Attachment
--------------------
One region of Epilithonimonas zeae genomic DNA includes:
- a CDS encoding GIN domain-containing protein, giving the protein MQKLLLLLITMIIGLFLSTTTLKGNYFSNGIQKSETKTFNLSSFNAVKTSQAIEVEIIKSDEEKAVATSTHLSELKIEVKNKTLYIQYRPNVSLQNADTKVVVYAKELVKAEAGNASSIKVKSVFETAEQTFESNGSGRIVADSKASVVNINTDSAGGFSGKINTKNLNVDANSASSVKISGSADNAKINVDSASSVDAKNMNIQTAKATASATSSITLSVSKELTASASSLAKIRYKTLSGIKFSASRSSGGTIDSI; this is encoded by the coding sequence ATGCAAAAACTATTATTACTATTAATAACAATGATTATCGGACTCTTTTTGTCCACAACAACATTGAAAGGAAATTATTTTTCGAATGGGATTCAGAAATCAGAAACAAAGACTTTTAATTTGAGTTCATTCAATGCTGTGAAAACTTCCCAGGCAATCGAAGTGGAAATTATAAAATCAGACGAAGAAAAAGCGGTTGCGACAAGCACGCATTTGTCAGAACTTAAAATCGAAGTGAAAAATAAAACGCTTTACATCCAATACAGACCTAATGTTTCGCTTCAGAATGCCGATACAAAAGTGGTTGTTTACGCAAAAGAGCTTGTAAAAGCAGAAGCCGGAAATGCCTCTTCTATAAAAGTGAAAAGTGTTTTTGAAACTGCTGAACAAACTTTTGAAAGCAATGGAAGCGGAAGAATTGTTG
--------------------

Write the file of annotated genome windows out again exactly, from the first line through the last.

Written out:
One region of Epilithonimonas zeae genomic DNA includes:
- a CDS encoding GIN domain-containing protein, giving the protein MQKLLLLLITMIIGLFLSTTTLKGNYFSNGIQKSETKTFNLSSFNAVKTSQAIEVEIIKSDEEKAVATSTHLSELKIEVKNKTLYIQYRPNVSLQNADTKVVVYAKELVKAEAGNASSIKVKSVFETAEQTFESNGSGRIVADSKASVVNINTDSAGGFSGKINTKNLNVDANSASSVKISGSADNAKINVDSASSVDAKNMNIQTAKATASATSSITLSVSKELTASASSLAKIRYKTLSGIKFSASRSSGGTIDSI; this is encoded by the coding sequence ATGCAAAAACTATTATTACTATTAATAACAATGATTATCGGACTCTTTTTGTCCACAACAACATTGAAAGGAAATTATTTTTCGAATGGGATTCAGAAATCAGAAACAAAGACTTTTAATTTGAGTTCATTCAATGCTGTGAAAACTTCCCAGGCAATCGAAGTGGAAATTATAAAATCAGACGAAGAAAAAGCGGTTGCGACAAGCACGCATTTGTCAGAACTTAAAATCGAAGTGAAAAATAAAACGCTTTACATCCAATACAGACCTAATGTTTCGCTTCAGAATGCCGATACAAAAGTGGTTGTTTACGCAAAAGAGCTTGTAAAAGCAGAAGCCGGAAATGCCTCTTCTATAAAAGTGAAAAGTGTTTTTGAAACTGCTGAACAAACTTTTGAAAGCAATGGAAGCGGAAGAATTGTTG